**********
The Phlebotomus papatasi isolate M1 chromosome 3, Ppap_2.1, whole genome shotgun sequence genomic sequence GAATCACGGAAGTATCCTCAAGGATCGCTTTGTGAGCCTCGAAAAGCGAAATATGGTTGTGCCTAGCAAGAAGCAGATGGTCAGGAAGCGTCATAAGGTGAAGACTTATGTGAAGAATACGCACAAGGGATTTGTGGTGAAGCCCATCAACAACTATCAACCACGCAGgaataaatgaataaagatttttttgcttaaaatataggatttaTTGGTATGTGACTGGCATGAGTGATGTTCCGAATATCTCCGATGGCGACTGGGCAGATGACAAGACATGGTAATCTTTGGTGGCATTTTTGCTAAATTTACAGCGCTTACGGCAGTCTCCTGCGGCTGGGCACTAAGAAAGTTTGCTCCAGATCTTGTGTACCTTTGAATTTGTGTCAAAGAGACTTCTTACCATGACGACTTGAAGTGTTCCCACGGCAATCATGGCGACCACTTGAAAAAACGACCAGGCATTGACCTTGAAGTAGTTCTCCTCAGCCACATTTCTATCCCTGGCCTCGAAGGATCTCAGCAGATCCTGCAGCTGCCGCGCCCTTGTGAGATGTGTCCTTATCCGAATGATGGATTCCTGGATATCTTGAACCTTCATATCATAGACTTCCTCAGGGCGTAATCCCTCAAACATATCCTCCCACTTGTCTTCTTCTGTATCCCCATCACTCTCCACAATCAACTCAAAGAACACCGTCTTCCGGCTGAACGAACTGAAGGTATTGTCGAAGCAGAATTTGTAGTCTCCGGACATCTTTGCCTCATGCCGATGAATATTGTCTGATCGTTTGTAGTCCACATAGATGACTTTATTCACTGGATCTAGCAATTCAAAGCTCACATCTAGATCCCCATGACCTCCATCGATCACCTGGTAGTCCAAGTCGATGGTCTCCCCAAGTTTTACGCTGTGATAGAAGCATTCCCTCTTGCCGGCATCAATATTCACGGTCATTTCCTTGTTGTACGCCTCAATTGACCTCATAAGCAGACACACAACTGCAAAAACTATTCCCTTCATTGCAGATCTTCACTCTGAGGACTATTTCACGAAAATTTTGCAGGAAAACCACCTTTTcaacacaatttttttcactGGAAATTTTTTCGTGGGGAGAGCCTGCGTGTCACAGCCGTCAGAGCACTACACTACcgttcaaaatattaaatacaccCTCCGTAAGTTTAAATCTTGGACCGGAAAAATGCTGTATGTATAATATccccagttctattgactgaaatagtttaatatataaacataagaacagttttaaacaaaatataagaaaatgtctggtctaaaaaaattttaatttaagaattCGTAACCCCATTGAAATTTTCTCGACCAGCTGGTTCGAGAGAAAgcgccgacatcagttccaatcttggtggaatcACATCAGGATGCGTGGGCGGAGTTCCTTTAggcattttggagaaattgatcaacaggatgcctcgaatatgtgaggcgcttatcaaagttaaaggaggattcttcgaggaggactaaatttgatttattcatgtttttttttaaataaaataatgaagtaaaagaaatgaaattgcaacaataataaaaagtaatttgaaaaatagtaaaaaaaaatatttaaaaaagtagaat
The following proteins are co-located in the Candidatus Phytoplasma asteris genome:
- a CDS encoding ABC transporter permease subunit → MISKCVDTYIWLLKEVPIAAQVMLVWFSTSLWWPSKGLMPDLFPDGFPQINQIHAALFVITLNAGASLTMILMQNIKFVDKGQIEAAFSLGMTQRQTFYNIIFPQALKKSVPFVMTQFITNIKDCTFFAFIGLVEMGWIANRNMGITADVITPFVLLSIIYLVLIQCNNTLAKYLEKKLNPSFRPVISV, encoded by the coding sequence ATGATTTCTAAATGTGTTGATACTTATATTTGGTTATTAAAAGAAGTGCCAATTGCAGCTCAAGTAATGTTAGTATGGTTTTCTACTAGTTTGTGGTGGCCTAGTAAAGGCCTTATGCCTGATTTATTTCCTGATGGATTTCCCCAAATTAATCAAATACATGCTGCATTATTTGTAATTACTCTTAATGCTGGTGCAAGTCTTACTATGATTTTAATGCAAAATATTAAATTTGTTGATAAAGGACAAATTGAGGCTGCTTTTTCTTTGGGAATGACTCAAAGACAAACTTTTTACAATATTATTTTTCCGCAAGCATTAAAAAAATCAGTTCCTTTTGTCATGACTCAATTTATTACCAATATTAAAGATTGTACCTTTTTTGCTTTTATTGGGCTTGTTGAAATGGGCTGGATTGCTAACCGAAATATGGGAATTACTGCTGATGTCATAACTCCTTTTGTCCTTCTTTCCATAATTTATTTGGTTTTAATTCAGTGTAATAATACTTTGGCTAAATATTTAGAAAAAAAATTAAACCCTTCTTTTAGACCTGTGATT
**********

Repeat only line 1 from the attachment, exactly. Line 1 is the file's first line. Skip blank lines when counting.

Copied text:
The Phlebotomus papatasi isolate M1 chromosome 3, Ppap_2.1, whole genome shotgun sequence genomic sequence GAATCACGGAAGTATCCTCAAGGATCGCTTTGTGAGCCTCGAAAAGCGAAATATGGTTGTGCCTAGCAAGAAGCAGATGGTCAGGAAGCGTCATAAGGTGAAGACTTATGTGAAGAATACGCACAAGGGATTTGTGGTGAAGCCCATCAACAACTATCAACCACGCAGgaataaatgaataaagatttttttgcttaaaatataggatttaTTGGTATGTGACTGGCATGAGTGATGTTCCGAATATCTCCGATGGCGACTGGGCAGATGACAAGACATGGTAATCTTTGGTGGCATTTTTGCTAAATTTACAGCGCTTACGGCAGTCTCCTGCGGCTGGGCACTAAGAAAGTTTGCTCCAGATCTTGTGTACCTTTGAATTTGTGTCAAAGAGACTTCTTACCATGACGACTTGAAGTGTTCCCACGGCAATCATGGCGACCACTTGAAAAAACGACCAGGCATTGACCTTGAAGTAGTTCTCCTCAGCCACATTTCTATCCCTGGCCTCGAAGGATCTCAGCAGATCCTGCAGCTGCCGCGCCCTTGTGAGATGTGTCCTTATCCGAATGATGGATTCCTGGATATCTTGAACCTTCATATCATAGACTTCCTCAGGGCGTAATCCCTCAAACATATCCTCCCACTTGTCTTCTTCTGTATCCCCATCACTCTCCACAATCAACTCAAAGAACACCGTCTTCCGGCTGAACGAACTGAAGGTATTGTCGAAGCAGAATTTGTAGTCTCCGGACATCTTTGCCTCATGCCGATGAATATTGTCTGATCGTTTGTAGTCCACATAGATGACTTTATTCACTGGATCTAGCAATTCAAAGCTCACATCTAGATCCCCATGACCTCCATCGATCACCTGGTAGTCCAAGTCGATGGTCTCCCCAAGTTTTACGCTGTGATAGAAGCATTCCCTCTTGCCGGCATCAATATTCACGGTCATTTCCTTGTTGTACGCCTCAATTGACCTCATAAGCAGACACACAACTGCAAAAACTATTCCCTTCATTGCAGATCTTCACTCTGAGGACTATTTCACGAAAATTTTGCAGGAAAACCACCTTTTcaacacaatttttttcactGGAAATTTTTTCGTGGGGAGAGCCTGCGTGTCACAGCCGTCAGAGCACTACACTACcgttcaaaatattaaatacaccCTCCGTAAGTTTAAATCTTGGACCGGAAAAATGCTGTATGTATAATATccccagttctattgactgaaatagtttaatatataaacataagaacagttttaaacaaaatataagaaaatgtctggtctaaaaaaattttaatttaagaattCGTAACCCCATTGAAATTTTCTCGACCAGCTGGTTCGAGAGAAAgcgccgacatcagttccaatcttggtggaatcACATCAGGATGCGTGGGCGGAGTTCCTTTAggcattttggagaaattgatcaacaggatgcctcgaatatgtgaggcgcttatcaaagttaaaggaggattcttcgaggaggactaaatttgatttattcatgtttttttttaaataaaataatgaagtaaaagaaatgaaattgcaacaataataaaaagtaatttgaaaaatagtaaaaaaaaatatttaaaaaagtagaat